Found it. You’re right that he sees an angel in the Bush, but I’m right that it’s God who spoke, as seen in verse four:

וַ֠יֵּרָא מַלְאַ֨ךְ יְהֹוָ֥ה אֵלָ֛יו בְּלַבַּת־אֵ֖שׁ מִתּ֣וֹךְ הַסְּנֶ֑ה וַיַּ֗רְא וְהִנֵּ֤ה הַסְּנֶה֙ בֹּעֵ֣ר בָּאֵ֔שׁ וְהַסְּנֶ֖ה אֵינֶ֥נּוּ אֻכָּֽל׃ 

וַיֹּ֣אמֶר מֹשֶׁ֔ה אָסֻֽרָה־נָּ֣א וְאֶרְאֶ֔ה אֶת־הַמַּרְאֶ֥ה הַגָּדֹ֖ל הַזֶּ֑ה מַדּ֖וּעַ לֹא־יִבְעַ֥ר הַסְּנֶֽה׃ 

וַיַּ֥רְא יְהוָ֖ה כִּ֣י סָ֣ר לִרְא֑וֹת וַיִּקְרָא֩ אֵלָ֨יו אֱלֹהִ֜ים מִתּ֣וֹךְ הַסְּנֶ֗ה וַיֹּ֛אמֶר מֹשֶׁ֥ה מֹשֶׁ֖ה וַיֹּ֥אמֶר הִנֵּֽנִי׃

As you can see, in verse four it’s God talking from the Bush. When it’s an angel it’s specified, as in 2. Moshe always talked directly to God, including at the Bush.

That is an interesting take - though are you saying the angel was in the bush the whole time doing nothing? The text seems to be clear that the angel was in the bush, and yet the LORD has in the bush speaking to Moshe - that is, only one person went into the bush, and that same person then spoke from the bush.

Another question then is what was the pillar of fire by night and cloud by day that lead the Israelites out of Egypt? Was it the LORD or an angel?

 

(Actually, here is a list of examples: https://en.wikipedia.org/wiki/Angel_of_the_Lord) Either way you do agree it could be interpreted as saying the Angel of the LORD was the one who entered and who spoke, as it doesn't say the LORD entered the bush yet it does say the LORD spoke from the bush. i.e. what was the Angel doing there?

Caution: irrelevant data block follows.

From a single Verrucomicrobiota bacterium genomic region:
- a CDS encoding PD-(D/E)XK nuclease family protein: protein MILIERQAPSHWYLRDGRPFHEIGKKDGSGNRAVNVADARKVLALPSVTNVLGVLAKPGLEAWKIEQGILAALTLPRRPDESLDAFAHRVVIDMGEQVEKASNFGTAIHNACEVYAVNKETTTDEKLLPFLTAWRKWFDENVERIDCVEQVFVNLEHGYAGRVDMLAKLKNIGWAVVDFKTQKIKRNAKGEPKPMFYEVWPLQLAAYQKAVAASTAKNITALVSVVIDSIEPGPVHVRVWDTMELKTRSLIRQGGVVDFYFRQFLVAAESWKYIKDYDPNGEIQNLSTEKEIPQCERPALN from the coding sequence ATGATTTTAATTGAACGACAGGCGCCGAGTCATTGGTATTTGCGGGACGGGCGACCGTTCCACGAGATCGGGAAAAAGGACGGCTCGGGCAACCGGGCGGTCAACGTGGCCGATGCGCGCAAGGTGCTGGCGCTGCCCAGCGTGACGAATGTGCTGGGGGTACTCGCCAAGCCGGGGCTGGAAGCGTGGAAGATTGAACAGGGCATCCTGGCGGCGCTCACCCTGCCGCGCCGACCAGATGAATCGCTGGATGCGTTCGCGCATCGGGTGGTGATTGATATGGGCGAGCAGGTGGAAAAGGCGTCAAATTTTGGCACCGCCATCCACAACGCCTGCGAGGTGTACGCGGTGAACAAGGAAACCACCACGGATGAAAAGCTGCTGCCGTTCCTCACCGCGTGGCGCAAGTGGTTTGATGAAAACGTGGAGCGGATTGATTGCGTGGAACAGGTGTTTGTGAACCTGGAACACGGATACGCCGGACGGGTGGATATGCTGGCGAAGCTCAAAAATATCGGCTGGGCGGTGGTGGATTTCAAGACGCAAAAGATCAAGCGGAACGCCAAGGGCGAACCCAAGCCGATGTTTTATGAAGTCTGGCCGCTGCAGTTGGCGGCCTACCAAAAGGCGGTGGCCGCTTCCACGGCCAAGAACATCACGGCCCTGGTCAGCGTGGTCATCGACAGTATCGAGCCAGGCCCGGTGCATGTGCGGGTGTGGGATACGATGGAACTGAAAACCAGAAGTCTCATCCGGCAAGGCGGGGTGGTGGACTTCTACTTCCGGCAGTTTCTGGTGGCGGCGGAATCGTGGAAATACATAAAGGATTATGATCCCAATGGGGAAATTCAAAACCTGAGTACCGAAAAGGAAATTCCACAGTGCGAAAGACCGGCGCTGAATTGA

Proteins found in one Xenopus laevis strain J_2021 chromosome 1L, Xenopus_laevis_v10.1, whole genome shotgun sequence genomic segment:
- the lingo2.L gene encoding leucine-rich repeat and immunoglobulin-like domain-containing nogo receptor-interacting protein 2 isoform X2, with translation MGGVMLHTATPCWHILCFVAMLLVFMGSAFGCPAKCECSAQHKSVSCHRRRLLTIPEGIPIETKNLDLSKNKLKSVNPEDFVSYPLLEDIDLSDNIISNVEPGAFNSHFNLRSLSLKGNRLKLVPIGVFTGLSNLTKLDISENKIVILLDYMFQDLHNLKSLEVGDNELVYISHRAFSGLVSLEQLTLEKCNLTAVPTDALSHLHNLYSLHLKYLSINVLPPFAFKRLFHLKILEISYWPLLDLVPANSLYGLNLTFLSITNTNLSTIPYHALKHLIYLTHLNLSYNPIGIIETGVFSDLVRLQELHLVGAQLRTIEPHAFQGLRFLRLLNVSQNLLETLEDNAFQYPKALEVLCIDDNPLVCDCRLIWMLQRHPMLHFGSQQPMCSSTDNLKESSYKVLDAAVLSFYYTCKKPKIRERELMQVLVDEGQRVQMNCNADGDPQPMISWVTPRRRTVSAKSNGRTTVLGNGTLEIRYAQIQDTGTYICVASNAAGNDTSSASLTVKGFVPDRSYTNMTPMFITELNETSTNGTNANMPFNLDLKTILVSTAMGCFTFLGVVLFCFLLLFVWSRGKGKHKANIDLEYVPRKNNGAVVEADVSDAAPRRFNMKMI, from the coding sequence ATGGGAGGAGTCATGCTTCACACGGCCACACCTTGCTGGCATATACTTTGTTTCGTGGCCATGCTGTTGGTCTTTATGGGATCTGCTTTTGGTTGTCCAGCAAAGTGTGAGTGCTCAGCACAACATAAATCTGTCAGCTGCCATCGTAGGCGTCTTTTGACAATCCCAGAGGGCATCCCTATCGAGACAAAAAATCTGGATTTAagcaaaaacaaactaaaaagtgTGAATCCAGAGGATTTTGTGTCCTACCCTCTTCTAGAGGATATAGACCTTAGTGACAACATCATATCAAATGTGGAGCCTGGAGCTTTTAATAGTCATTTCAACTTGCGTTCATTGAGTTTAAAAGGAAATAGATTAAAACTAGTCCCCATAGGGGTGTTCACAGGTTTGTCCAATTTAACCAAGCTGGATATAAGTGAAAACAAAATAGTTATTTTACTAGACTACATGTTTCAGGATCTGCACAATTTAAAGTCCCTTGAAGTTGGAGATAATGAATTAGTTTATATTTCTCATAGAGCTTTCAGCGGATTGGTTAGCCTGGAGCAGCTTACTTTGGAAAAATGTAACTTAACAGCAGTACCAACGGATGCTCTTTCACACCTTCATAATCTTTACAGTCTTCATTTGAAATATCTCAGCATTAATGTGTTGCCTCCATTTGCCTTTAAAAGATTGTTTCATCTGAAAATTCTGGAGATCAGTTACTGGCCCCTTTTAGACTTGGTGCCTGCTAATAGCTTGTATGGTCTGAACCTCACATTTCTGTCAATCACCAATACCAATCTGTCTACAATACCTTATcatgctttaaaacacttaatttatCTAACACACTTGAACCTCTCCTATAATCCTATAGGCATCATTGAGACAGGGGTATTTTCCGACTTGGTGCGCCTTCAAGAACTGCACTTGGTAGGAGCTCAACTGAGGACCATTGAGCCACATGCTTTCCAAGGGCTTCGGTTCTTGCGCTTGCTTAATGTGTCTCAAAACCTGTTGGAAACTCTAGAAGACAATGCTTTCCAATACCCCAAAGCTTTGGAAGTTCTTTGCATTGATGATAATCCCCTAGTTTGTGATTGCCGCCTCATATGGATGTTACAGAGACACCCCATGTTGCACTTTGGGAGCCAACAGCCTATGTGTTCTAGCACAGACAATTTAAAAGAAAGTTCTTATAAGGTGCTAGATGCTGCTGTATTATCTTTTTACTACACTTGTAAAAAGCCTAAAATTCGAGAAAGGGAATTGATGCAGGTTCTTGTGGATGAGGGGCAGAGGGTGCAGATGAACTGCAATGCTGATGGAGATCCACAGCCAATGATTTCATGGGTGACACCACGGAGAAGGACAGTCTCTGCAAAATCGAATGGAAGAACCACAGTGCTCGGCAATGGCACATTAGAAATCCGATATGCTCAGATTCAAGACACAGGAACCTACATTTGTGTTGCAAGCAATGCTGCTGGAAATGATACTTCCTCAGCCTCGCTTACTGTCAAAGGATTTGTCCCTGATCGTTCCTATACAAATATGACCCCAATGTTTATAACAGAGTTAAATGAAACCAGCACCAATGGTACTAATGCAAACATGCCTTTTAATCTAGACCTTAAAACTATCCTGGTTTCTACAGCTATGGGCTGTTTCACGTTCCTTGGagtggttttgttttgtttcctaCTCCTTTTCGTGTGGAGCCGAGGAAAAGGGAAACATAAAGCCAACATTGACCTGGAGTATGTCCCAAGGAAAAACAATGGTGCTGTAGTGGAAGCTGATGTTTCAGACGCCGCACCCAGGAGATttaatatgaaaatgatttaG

Just now, Aspiring Writer said:

Do you think authors should not have the freedom to have characters call themselves Gods or God? 

Depends - do you think there is a problem with authors inserting references to real people in their stories? I did elaborate later, but it is something that bothers me, much like how an author talking about real people can potentially be offensive.

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I am an atheist.. so, I guess my perspective would be helpful, or atleast share a different viewpoint.. ( I would try my best not to offend anyone and if I yet ended up doing, I accept my faults)

Does evolution exist? If no, then everything is god made. 

If yes, then how did human evolve? From other organisms? Is religion man made? Is the concept of God man-made? This is probably too radical a view point to take in this discussion but we have to start here. 

Now, please see for yourself. In Brandon's universe, God exists. And, we know that this god (Adonalsium) created this universe. Now, look where he is taking this universe. This god was broken into 16 pieces.